By Vrushab Gowda, Leslie Appleton, and Jesse Ehrenfeld
The war in Ukraine has brought nothing less than an unmitigated humanitarian catastrophe. Health care infrastructure has been deliberately — and systematically — targeted by Russian forces since the very outset of the invasion. Hospitals have been bombed, internal displacement has uprooted providers from their communities, and rail lines have come under sustained bombardment from cruise missiles, hindering the resupply of frontline towns. All of this has exacerbated the demands on an already fragile health care system, which strains to keep up. The Ukrainian people urgently need practical solutions.
Enter city diplomacy. In parallel to official channels of federal aid, American cities can play a decisive role in supporting their Ukrainian counterparts under threat. An “Adopt-a-City” campaign could leverage preexisting ties within a sister cities context (like Los Angeles and Kiev, if approved), which can be bolstered and intensified. Where these relationships do not exist, they can be created. New York could “adopt” Odessa. Atlanta, Kharkiv. Houston, Dnipro.
City departments of health would take center stage throughout all of this. Unlike howitzers, ammunition, electrical grids, and water supplies, medical aid is readily portable across international lines and can be concentrated in urban settings. An “Adopt-a-City” platform would provide a unified vehicle for channeling it, permitting American cities to render material and infrastructural assistance alike.
This can take the form of a public-private partnership, in which cities can bolster their excess supplies with contributions from local vendors, regional supply chains, and area health care facilities. Vanderbilt University Medical Center did just that; earlier this year, it served as a focal point coordinating state, municipal, and private resources for transfer to Ukraine. This should be replicated. Supplies ranging from basic PPE and essential medicines to durable medical equipment should be collected, sterilized, and packaged for transport.
This represents more than just an outlet for offloading excess capacity; it is an ethical imperative. It also has a precedent – earlier in the COVID-19 pandemic, Chicago and Austin, sister cities of New Delhi and Pune, launched fundraisers to purchase medical equipment for their Indian counterparts during a deadly surge. This should be scaled and broadened.
Apart from physical hardware, “Adopt-a-City” participants can share their human capital just as well. Municipal public health authorities can offer institutional know-how on sanitation and disease control — crucial insights when hepatitis A and cholera threaten the devastated cities of the east. Likewise, physicians can provide telehealth services to Ukrainians lacking access to specialty care. The “Adopt-a-City” program could moreover serve as a central node for pooling funds from local residents who may otherwise donate to separate charities that may be several degrees removed from impact on the ground.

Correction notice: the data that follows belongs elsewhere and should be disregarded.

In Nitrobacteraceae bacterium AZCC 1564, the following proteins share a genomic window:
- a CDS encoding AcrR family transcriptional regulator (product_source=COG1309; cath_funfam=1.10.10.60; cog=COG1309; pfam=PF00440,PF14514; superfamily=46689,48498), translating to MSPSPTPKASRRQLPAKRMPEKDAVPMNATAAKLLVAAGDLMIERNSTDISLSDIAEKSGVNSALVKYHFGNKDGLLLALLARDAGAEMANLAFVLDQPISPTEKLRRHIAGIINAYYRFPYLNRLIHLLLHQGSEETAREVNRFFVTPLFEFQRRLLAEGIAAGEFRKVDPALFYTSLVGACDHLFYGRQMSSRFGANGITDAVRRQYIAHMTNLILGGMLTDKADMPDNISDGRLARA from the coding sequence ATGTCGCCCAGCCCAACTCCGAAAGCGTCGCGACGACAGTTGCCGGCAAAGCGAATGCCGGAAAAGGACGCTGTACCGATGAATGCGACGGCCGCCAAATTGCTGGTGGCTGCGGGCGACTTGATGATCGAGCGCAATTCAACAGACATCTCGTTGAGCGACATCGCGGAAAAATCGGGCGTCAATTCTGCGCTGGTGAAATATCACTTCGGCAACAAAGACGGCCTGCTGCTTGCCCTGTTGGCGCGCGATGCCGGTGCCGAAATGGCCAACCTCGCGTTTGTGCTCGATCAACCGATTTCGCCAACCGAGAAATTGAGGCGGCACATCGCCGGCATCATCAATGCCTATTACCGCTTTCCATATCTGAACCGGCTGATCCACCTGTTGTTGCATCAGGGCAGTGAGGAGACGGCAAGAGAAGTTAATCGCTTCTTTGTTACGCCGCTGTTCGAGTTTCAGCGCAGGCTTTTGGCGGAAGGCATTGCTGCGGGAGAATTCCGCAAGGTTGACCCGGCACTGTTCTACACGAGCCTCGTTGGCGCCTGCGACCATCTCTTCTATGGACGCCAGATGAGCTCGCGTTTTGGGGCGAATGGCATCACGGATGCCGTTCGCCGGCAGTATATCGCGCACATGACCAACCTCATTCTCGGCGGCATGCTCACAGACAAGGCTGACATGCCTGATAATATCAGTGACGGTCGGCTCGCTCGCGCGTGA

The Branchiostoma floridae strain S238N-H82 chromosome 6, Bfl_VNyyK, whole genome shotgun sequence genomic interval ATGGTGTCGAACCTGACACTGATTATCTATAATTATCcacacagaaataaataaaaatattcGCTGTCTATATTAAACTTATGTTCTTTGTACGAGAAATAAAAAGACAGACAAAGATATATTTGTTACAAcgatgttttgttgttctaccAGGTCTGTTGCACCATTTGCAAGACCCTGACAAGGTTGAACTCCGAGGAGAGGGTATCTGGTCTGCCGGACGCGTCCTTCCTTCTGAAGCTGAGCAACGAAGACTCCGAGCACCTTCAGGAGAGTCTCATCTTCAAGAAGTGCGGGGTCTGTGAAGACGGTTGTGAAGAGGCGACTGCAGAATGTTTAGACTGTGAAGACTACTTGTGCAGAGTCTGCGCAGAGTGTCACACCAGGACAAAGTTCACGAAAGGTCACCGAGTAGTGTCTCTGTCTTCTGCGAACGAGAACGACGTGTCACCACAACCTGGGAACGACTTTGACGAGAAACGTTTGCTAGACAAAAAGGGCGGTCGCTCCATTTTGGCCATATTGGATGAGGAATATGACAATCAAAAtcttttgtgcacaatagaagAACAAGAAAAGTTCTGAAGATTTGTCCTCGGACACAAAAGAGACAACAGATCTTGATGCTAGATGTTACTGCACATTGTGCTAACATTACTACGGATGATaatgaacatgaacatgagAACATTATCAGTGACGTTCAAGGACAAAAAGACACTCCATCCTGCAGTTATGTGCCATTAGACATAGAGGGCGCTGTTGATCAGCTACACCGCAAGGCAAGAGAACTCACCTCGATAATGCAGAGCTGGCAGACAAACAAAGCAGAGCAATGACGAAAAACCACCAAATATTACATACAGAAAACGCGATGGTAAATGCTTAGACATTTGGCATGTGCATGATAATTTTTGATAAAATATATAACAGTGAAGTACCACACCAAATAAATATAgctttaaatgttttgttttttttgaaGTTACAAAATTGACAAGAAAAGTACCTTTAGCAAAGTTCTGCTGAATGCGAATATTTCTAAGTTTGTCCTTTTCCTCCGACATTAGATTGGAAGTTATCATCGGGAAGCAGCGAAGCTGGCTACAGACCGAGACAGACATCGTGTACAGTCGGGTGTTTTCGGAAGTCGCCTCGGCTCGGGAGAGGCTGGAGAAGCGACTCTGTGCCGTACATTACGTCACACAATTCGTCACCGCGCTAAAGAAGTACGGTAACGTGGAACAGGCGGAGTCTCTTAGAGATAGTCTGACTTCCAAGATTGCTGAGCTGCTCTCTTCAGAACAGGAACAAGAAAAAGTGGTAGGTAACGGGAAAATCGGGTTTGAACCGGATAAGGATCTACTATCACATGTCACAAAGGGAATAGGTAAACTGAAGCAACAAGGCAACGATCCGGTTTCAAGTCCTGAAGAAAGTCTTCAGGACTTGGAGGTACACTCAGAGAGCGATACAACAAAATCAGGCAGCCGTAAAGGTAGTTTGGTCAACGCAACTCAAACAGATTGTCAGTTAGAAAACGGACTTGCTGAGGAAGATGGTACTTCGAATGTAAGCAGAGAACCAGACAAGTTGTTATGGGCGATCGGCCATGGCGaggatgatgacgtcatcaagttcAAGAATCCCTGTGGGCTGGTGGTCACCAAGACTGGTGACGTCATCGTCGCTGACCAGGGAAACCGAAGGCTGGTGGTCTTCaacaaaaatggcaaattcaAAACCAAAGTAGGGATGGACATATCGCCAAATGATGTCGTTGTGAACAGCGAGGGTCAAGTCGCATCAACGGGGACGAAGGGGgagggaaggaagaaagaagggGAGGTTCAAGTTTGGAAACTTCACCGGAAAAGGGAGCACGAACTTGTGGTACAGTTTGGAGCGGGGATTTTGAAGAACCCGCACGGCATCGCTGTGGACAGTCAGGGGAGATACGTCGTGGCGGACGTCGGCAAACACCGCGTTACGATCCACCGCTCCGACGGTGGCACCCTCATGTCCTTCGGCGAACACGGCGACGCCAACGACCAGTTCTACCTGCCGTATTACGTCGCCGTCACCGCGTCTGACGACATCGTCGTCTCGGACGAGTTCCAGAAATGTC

An “Adopt-a-City” approach would furthermore be unencumbered by the bureaucratic red tape which may constrain federal initiatives, as well as the need to contract with third-party vendors during acquisitions. In other words, this program would place medical equipment directly into the hands of Ukrainian providers and health care officials, as opposed to infusing cash into Ukrainian ministries, through several organizational layers, and only then to purchase medical supplies on the open market, at a time when global supply chains are stretched to their limits.
By cutting out the middleman, the “Adopt-a-City” campaign would move faster than traditional channels of foreign aid and obviate the need for oversight to guarantee that funds are appropriately spent. It would moreover serve as a force multiplier to the myriad NGOs and private individuals who have personally organized consignments of health care supplies. These ad hoc arrangements would instead be systematized and brought under more coordinated planning.
All of that said, “Adopt-a-City” stands to supplement, rather than supplant conventional aid delivery at the highest level; even at scale, the volume of aid could not rival that at the federal government’s disposal. Nonetheless, it would serve as a critical adjunct to existing efforts, and one that can offer a blueprint for allied nations to emulate. It will provide our Ukrainian partners with the tools they need for survival, perseverance, and ultimately, for victory.
Vrushab Gowda, MD, JD is an internal medicine resident at UNC.
Leslie Appleton, MD, MPH is an internal medicine resident at UNC.
Jesse Ehrenfeld, MD, MPH is President-Elect of the American Medical Association Board of Trustees and the Joseph A. Johnson Jr., Distinguished Leadership Professor of Anesthesiology, Surgery, Biomedical Informatics & Health Policy at Vanderbilt University School of Medicine.